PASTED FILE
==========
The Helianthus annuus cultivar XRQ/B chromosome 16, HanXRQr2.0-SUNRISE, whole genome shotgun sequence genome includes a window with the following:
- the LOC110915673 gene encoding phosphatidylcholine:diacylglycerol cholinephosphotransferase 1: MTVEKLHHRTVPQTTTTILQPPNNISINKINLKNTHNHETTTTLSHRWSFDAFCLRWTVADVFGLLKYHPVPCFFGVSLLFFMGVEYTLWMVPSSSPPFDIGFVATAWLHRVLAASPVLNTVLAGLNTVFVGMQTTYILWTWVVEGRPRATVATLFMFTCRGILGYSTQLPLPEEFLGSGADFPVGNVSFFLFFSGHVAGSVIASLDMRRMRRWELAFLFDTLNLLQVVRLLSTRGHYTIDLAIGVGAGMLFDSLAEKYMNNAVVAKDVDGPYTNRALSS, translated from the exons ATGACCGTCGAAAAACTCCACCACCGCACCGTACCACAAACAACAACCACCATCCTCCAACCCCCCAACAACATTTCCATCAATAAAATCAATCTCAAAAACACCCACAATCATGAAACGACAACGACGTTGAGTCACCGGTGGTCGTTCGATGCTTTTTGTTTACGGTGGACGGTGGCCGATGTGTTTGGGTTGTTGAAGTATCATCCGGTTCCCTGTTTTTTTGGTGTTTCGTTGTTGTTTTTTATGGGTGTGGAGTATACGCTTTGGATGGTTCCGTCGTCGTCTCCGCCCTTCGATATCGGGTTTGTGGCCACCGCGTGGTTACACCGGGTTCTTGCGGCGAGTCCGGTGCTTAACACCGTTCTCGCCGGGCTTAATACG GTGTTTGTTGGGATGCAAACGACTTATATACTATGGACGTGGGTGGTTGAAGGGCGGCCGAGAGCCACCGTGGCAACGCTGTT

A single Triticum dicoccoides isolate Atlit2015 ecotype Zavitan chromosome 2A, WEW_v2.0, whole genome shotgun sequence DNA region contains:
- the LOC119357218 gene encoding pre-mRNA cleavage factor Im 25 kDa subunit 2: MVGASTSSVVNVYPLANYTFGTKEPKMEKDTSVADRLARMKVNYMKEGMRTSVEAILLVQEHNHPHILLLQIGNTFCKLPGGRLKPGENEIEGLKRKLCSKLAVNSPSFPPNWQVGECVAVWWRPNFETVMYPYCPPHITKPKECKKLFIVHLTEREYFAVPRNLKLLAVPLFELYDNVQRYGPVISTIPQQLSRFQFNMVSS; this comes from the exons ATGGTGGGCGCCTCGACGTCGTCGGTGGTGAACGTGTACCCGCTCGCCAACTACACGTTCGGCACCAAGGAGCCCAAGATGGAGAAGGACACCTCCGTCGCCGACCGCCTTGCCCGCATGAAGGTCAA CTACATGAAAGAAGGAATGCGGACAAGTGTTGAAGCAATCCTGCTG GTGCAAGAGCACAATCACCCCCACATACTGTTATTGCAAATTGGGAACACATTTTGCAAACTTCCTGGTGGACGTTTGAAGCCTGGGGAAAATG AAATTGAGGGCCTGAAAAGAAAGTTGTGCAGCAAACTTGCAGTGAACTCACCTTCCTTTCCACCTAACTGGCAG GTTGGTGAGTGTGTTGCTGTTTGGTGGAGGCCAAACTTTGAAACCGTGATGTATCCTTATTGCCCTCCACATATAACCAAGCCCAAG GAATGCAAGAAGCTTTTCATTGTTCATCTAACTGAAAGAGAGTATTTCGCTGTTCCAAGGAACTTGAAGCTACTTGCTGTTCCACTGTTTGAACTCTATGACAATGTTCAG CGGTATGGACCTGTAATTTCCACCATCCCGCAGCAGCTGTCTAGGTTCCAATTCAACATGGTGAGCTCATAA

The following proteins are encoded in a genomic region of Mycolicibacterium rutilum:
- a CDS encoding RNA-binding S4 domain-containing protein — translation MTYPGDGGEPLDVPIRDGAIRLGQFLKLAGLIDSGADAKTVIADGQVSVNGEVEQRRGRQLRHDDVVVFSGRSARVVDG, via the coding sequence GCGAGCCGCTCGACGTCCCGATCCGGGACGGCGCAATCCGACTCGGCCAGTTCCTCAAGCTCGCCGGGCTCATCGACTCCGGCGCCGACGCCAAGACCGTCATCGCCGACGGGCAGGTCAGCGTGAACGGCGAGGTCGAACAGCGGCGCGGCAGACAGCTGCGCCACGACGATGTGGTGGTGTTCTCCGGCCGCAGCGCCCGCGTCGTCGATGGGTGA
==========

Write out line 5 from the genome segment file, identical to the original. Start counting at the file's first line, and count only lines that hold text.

The following proteins are encoded in a genomic region of Mycolicibacterium rutilum: